I couldn't imagine the man I would be today if it weren't for my Dad. My dad has taught me the value in keeping my commitments, being on time, he passed on a fraction of his handiness to me, & my overall sense of humor I got from my Dad.
My Dad has such a big heart, he is selfless & almost to a fault he helps others with their projects long before he tackles his own "To Do List." There is nothing my Dad can't do.
My dad used to park his Harley in the living room, my friends and I always got a kick out of it when he would come home and the house would start to shake. My Dad Loves to ride and now that I have a Harley of my own, we can go on trips together on the motorcycles. Working on the bikes together is a bond we have formed over the years.
I can't even count the times I have called my dad with a question, a problem or needing help around the house and he was over before I could hang up the phone. My dad is the most selfless person I know, he is ALWAYS helping others around him with some kind of an electrical side job, an upgrade to their home or helping fix their car on the side of the road. (myself included)
Thank you Dad for all you do.
I learned 3 things from my Dad...
Sure enough, the 1st weekend I had my bike I got pulled over and got so many tickets I couldn't ride the bike home. The options were to tow it or to call someone with a motorcycle license to come and get it, I asked "How much is the Tow?" I didn't want to call my Dad at midnight, have to ask him to come and get it and tell him
he was Right.
I called my Dad and said "I'm OK, but you need to come and get me, I got a bunch of tickets..."
CLICK, he hung up. I called him back and said " I don't know if that was your phone or mine... but you gotta come and get me."
My dad came and got me and rode the bike home and when we got home we talked in the garage before going to bed. I learned indirectly from my Dad that night that We as family, friends and co-workers are going to disagree on some things, but it's important we Support the other people in the process.
After working an 8-10 hour day, my Dad came to my house & then we went to Jeff's house in Aurora and very quickly my Dad was able to identify the problem and fix it within the 1st hour we were there & then we left.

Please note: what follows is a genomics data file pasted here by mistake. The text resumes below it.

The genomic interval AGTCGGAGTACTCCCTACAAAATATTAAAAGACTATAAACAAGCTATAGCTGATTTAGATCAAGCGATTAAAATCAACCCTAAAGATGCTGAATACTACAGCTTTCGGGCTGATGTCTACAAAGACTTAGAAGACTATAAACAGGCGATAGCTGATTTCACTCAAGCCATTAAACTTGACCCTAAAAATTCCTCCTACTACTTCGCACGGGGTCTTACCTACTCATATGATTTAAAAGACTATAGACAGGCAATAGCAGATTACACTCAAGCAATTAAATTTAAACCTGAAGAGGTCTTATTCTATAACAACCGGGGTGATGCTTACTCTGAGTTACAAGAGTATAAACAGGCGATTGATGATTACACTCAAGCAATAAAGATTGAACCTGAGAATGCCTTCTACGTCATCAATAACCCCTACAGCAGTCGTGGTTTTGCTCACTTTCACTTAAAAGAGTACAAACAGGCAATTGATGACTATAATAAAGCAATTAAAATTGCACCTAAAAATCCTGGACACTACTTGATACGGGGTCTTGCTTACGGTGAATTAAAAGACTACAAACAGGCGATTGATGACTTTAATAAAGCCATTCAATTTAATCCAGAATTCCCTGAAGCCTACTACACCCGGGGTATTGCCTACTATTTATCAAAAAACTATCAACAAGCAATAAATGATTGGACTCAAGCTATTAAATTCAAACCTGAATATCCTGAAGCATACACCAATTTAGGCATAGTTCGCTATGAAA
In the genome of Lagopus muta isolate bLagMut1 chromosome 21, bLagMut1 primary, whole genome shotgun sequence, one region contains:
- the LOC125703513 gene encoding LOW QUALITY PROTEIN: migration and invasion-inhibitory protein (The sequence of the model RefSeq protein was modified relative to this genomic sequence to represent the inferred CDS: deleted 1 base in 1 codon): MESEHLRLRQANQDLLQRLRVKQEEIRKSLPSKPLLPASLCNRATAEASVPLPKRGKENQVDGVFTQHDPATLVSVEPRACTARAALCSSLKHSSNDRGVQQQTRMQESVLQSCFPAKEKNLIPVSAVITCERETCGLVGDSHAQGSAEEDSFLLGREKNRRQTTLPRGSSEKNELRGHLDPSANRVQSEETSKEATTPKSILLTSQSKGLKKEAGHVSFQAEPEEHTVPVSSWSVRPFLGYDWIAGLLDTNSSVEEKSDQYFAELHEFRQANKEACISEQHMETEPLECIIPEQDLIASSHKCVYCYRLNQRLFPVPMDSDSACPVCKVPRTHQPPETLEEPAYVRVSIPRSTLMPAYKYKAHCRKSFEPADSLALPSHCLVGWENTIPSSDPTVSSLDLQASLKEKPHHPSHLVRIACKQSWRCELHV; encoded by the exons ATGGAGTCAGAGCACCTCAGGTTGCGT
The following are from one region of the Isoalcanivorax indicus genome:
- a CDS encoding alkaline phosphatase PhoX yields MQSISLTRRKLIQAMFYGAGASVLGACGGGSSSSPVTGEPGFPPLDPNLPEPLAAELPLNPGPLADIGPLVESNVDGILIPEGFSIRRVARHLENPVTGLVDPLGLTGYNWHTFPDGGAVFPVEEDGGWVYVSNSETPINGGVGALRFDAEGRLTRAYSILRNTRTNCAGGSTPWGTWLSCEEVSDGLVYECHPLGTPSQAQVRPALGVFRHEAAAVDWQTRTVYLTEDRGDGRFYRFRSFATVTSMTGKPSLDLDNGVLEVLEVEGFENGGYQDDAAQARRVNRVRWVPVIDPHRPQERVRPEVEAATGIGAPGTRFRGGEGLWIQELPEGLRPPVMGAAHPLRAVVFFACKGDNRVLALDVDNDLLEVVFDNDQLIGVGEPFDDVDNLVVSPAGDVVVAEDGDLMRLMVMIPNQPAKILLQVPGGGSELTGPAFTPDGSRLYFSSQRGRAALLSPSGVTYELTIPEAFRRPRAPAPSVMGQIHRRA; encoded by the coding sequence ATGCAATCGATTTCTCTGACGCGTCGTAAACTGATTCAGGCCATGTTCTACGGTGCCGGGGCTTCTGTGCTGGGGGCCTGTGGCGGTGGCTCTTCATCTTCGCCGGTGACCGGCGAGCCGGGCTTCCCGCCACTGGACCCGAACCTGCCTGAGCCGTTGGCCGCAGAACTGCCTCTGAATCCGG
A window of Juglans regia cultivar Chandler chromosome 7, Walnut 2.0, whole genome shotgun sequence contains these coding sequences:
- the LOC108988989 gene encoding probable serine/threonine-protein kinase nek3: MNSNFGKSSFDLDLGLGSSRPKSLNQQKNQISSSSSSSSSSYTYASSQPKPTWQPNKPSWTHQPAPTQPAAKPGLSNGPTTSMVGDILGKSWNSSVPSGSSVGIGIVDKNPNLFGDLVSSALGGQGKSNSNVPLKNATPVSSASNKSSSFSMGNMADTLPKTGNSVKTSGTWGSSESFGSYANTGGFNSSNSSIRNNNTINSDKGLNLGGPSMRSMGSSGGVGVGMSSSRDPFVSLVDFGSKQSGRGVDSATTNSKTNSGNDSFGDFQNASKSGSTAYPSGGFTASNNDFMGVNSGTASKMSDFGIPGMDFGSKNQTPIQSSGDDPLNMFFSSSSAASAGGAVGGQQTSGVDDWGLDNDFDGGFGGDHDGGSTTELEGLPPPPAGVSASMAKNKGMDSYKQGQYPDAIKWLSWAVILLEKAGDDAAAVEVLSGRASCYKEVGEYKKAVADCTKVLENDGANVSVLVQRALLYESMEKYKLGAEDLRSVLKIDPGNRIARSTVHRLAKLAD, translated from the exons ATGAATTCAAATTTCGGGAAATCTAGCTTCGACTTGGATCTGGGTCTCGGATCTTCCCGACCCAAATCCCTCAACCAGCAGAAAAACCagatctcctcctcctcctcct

On our way out apparently Jeff tried to give my Dad some cash and said "If you didn't come I would have had to pay someone else a lot more money" and my Dad refused the money and said, "I know, that's why we came."
I learned from my Dad that night that we all have a unique set of skills, some of us are born with them and others have spent years crafting them; share what you are good at & you will get it back 10 fold.
I had an idea but I wanted to hear what he said, so I asked him to tell me... Todd said my Dad was going on and on about my brothers 2 boys and the new house him and his wife bought and how well I was doing at work...
Then Todd asked me if I ever told my Dad I loved him? I said "Oh No, no, we don't need to do that." Todd has 2 girls so I figured it may be easier for his two girls at least to tell him they love him...
He said to try it.
A few weeks later my Dad was over and I was having a difficult time with some things, I was down on my luck and he could tell. He assured me everything was going to be alright and he told me what I needed to do to get through things. On his way out I grabbed him and gave him a hug and I said how much I appreciated everything he does for me and "I love you." He responded "I love you too" It was awkward for us, but it was a good feeling knowing someone else knows how much they mean to you.
I learned that weekend to Tell the people who are Important to you that you care about them.
I get my sense of humor from you and my work ethic.
My love for a good Chicago hot dog comes from you along with my ear for Pink Floyd & Eric Clapton, thank you.
You are an inspiration to me, you motivate me and encourage me to do good work and I am honored to call you my Dad.